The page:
Elaine Vilar Madruga – Poet, playwright, and novelist – Cuba – Bogliasco and Ludwig Foundation Special Fellow
Elaine Vilar Madruga is a poet, playwright, and novelist considered one of today’s foremost literary voices in Cuba and the Caribbean. She also works as a creative writing instructor, editor, multidisciplinary artist, and literary coach. She has received over one hundred national and international prizes. She is the author of over fifty books, and her work has been published in the U.S., Canada, the Dominican Republic, Spain, Chile, France, Panama, Denmark, Brazil, and Mexico.
Sigrid Nunez – Writer – United States
Nunez has published eight novels, including A Feather on the Breath of God, The Friend, and, most recently, What Are You Going Through. Her new novel, The Vulnerables, will be published in November 2023. Nunez is also the author of Sempre Susan: A Memoir of Susan Sontag. The Friend, a New York Times bestseller, won the 2018 National Book Award and was a 2020 International Dublin Literary Award finalist. Her work has been translated into more than thirty languages.
Chris Price – Poet and essayist – United Kingdom/New Zealand
Chris Price is a poet and essayist from Aotearoa New Zealand whose work ranges across themes including music, science, and biography. She convenes the MA Workshop in Poetry and Creative Nonfiction at the International Institute of Modern Letters, Te Herenga Waka - Victoria University of Wellington. Her three poetry collections include Husk (Best First Book of Poetry, 2002 New Zealand Book Awards), The Blind Singer (2009), and Beside Herself (2016), a collection of riddling poems which plays with character, language, and the way they interrelate.
Lembit Beecher – Composer and animator – United States
Estonian-American composer and animator Lembit Beecher writes “hauntingly lovely and deeply personal” music (San Francisco Chronicle) that stems from a fascination with the ways memories, histories, and stories permeate our contemporary lives. Recent premieres include Tell Me Again for cellist Karen Ouzounian and the Orlando Philharmonic, Sky on Swings, an opera tracing the relationship of two women diagnosed with Alzheimer’s, and string quartets for the Juilliard, Aizuri, and Lydian quartets.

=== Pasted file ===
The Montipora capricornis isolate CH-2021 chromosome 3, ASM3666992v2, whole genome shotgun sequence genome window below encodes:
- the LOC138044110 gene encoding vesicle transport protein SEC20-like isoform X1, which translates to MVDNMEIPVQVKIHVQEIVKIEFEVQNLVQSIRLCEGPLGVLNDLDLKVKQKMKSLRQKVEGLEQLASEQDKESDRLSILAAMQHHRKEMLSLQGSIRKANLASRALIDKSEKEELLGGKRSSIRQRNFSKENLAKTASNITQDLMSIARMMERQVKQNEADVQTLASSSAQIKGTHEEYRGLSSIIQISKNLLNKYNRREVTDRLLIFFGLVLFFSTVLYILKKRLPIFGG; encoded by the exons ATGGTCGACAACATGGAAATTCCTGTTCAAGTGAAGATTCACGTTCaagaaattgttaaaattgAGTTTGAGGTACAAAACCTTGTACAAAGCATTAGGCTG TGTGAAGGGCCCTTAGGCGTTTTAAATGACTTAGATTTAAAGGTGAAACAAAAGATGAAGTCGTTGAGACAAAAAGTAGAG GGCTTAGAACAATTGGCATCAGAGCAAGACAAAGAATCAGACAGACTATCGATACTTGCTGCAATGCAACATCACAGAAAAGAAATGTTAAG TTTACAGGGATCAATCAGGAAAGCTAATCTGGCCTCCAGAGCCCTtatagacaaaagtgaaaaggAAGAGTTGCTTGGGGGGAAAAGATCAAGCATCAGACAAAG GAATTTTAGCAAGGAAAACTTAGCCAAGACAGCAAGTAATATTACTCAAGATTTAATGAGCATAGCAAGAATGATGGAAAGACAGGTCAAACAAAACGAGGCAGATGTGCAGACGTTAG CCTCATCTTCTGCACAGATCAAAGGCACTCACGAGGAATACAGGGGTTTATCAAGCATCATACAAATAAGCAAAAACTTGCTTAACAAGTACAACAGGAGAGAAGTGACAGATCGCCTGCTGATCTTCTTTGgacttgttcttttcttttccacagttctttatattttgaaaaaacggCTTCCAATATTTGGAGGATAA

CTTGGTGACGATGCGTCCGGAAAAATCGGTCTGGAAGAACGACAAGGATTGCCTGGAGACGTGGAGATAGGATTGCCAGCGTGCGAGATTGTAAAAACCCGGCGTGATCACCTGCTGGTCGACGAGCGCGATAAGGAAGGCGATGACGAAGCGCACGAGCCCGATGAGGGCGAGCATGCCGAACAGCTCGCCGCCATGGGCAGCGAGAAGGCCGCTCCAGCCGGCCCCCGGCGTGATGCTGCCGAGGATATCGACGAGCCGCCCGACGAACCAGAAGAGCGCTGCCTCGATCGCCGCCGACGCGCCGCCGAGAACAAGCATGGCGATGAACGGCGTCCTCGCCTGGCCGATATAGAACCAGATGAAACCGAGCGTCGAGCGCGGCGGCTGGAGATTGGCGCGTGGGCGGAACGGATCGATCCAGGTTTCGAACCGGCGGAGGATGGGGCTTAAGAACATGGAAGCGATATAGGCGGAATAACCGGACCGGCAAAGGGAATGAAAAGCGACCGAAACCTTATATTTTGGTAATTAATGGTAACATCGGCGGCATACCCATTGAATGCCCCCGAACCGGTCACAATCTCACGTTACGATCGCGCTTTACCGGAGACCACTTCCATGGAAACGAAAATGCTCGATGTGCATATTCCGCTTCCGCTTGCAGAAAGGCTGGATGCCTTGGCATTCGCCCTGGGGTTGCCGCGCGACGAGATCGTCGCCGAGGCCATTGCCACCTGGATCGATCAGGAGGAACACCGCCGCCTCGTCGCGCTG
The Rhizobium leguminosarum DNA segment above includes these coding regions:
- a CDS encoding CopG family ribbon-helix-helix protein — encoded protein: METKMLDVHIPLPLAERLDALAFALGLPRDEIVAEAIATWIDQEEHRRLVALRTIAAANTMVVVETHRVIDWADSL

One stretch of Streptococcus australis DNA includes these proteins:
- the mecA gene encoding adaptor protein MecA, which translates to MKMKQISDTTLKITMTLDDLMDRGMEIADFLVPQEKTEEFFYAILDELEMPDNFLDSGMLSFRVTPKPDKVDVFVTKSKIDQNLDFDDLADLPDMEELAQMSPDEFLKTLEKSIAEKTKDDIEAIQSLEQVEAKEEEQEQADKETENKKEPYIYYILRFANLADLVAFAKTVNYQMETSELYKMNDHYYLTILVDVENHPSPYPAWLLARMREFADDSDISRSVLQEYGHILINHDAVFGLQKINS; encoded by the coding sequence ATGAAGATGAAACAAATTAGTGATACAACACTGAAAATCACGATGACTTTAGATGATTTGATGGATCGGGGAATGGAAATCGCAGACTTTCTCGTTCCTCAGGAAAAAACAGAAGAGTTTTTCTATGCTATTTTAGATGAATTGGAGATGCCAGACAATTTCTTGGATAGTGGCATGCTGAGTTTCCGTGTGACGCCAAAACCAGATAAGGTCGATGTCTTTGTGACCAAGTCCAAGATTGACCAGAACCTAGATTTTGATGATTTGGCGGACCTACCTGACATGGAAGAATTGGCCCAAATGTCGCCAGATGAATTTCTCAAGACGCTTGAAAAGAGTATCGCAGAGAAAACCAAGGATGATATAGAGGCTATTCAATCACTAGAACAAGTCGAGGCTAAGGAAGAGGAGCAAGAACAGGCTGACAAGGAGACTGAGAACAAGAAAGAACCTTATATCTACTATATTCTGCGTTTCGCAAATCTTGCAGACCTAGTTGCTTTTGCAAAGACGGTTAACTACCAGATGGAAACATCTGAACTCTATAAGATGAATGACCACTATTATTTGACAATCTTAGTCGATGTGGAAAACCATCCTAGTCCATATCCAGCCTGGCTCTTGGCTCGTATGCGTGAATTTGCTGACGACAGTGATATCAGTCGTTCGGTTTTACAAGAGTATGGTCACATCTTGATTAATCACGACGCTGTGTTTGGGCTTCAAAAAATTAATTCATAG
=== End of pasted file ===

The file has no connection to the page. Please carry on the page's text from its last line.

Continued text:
Amelia Huff – Multidisciplinary artist, thinker, and educator – United States – Aaron Copland Bogliasco Special Fellow in Music
Amelia Huff is a multidisciplinary artist, thinker, and educator with a goal of mastering sound to express, articulate, and codify knowledge, empowering others to express themselves more freely through sound.
Jeremy Thurlow – Composer – United Kingdom
Jeremy Thurlow is a composer. Henri Dutilleux described his music as ‘seductive, innovative, full of freshness.’ He was awarded the George Butterworth Prize (UK). Inspired by the natural world and by the sharp, sensitive gaze of Woolf, Bonnefoy, Keats, Burnside, Miró, he has worked with the Fitzwilliam and Kreutzer Quartets, Schubert Ensemble, Sequitur (New York), Norrbottens Kammarorkester, BBC Philharmonic and BBC Singers. He is a Fellow of Robinson College, University of Cambridge.
Martin Wistinghausen – Composer and singer – Germany
Martin Wistinghausen studied singing, German literature, and composing in Cologne, Mannheim, Düsseldorf, and Salzburg. He has been awarded many prizes and scholarships as both a singer and composer. He is an experienced performer in the field of Lied and Contemporary music. His compositions have been heard in many festivals and broadcasts in Europe (SWR, Deutschlandradio Kultur, Espace 2) and have been performed by noted ensembles, such as Chorwerk Ruhr and Neue Vocalsolisten Stuttgart.
Walter Byongsok Chon – Dramaturg, critic, translator, educator, scholar, and Associate Professor of Dramaturgy at Ithaca College – South Korea/United States
Walter Byongsok Chon is a dramaturg, critic, translator, educator, and scholar from South Korea. He is an Associate Professor of Dramaturgy at Ithaca College in the US and is currently a Visiting Professor at the Korean National University of Arts. His work has been played at the Yale Repertory Theatre, Eugene O’Neill Theatre Center, and the New York Musical Festival. He is the co-author of Dramaturgy: The Basics (Routledge, 2023, with Anne M. Hamilton). He received the 2022 Daesan Foundation Translation Grant and received his D.F.A. from the Yale School of Drama.
David Cote – Librettist, playwright, and theater critic – United States
David Cote is a librettist, playwright, and theater critic based in New York City. His current projects include an opera with Scott Davenport Richards about the life and activism of Paul Robeson; a chamber opera with Laura Kaminsky about music therapy and memory; and a one-act with Stefan Weisman for mezzo-soprano Hai-Ting Chinn about Greenland’s melting ice sheet. Previous work includes Blind Injustice (Cincinnati Opera), Three Way (Nashville Opera, BAM) and The Scarlet Ibis (Prototype).
Anne Hamilton – Playwright and Founder of Hamilton Dramaturgy – United States